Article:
Strategic priorities for SME law firms: How to stay competitive and improve long-term success
For episode seven of the Build Better Habits webinar series, we were joined by Sarah Charlton, CEO of Eaton-Evans & Morris Solicitors, Sophie Holdsworth, operations director for Farnworth Rose Solicitors, and Rupert Collins-White, co-CEO of LPM. Our expert panel deep dived into the stats of the 2023 LPM Frontiers report to discuss the strategic priorities of SME law firms to help them stay competitive, increase profitability, and improve the ROI of software investments.
How can modern law firms enhance their client experience?
The top priority for the majority of law firms – according to the Frontiers report – was improving the client experience. With this in mind, we asked the panel to share their advice on how this can be achieved.
Sarah began by stating that, culturally, there are often obstacles around capturing, evaluating, and actioning client feedback and often it’s because, “smaller firms have a real emotional attachment to the service they provide. And so, even if you can get a good sample size of feedback, solicitors can become defensive over the work they’ve done.”
That’s why Sarah recommended that, “whoever is reviewing the client experience, ideally [it] needs to be someone who isn’t delivering the service so they can look at it impartially and make positive suggestions.
“Solicitors traditionally like to deliver law how they want, which isn’t necessarily how the client would like to receive it.”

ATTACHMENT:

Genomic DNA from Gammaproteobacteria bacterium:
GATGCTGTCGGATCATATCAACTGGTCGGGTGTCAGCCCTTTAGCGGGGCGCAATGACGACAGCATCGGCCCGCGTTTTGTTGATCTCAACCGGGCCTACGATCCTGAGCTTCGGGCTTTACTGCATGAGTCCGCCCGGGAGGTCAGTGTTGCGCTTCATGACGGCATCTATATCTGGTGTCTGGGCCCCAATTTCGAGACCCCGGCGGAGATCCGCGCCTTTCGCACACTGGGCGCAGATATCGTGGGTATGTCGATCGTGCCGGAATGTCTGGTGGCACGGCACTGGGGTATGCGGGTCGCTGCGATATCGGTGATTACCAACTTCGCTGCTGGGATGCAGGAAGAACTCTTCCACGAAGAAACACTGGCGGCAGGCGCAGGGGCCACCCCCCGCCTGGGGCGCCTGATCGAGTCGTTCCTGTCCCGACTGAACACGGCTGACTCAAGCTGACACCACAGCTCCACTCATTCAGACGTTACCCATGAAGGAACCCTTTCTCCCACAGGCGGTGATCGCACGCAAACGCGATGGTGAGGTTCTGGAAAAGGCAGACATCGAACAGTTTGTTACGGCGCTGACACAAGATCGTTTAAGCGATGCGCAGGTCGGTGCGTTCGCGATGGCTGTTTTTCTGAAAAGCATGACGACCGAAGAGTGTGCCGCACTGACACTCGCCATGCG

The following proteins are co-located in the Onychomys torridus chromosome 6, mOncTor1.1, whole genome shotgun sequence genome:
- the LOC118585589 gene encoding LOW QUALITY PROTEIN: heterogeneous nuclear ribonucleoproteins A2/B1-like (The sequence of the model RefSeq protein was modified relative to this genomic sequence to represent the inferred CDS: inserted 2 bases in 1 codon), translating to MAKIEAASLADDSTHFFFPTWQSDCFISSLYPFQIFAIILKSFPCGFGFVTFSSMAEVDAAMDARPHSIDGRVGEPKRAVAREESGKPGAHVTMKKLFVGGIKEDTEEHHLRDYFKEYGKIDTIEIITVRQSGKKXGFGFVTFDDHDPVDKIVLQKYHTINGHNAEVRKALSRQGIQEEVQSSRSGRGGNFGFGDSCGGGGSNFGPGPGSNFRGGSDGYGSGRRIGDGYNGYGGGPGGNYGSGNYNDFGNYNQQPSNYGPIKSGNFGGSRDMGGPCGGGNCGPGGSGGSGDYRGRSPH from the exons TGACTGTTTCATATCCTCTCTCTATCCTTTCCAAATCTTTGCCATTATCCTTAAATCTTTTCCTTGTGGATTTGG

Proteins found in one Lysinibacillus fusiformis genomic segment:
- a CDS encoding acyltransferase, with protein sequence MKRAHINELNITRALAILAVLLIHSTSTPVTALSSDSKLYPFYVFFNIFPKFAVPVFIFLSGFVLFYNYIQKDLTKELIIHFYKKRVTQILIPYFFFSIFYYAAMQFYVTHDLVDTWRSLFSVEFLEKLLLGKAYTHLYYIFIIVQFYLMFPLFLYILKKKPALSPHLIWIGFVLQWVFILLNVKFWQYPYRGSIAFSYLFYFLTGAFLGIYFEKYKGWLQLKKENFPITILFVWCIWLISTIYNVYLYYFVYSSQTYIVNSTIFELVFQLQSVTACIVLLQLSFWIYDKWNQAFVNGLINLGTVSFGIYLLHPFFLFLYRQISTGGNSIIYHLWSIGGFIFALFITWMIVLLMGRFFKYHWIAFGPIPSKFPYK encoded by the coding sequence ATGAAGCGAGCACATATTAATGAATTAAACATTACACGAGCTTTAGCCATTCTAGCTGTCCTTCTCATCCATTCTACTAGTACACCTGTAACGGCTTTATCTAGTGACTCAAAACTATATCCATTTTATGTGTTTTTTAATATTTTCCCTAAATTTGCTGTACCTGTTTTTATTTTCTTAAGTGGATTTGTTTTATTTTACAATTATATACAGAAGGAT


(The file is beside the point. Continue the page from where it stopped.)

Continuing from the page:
Sophie explained that this year they’ve done an internal review of their own client experience. “We’ve set up internal focus groups, which have everybody involved from all levels in the firm, to review the objectives we’ve set for ourselves. We started by identifying our client’s pain points and understanding what value we can provide at each touchpoint.”
Sophie described how this shift in focus is also benefitting their employees and workplace culture. “When employees are happier in what they’re doing it’ll impact our clients in a positive way.” By building a client-focused culture it also ensures people are held accountable for their behaviour, “it’s important we pull each other up on things that don’t align with our objectives and ask ‘what can we do to ensure our actions align?’ ”.
From speaking to the LPM audience, Rupert highlighted the importance of benchmarking your service levels against what your clients really expect. “Firms typically benchmark their service against other law services, but their clients often never experience another legal service so that’s not how they benchmark quality customer service.
“You need to benchmark your service against what else your client is experiencing. You could ask your clients to name a really good customer experience they’ve had and use that to shape the experience you deliver.”
Rupert also reminded firms that their workforce are a representation of your audience, so don’t forget to ask them the same question as they can provide great insight.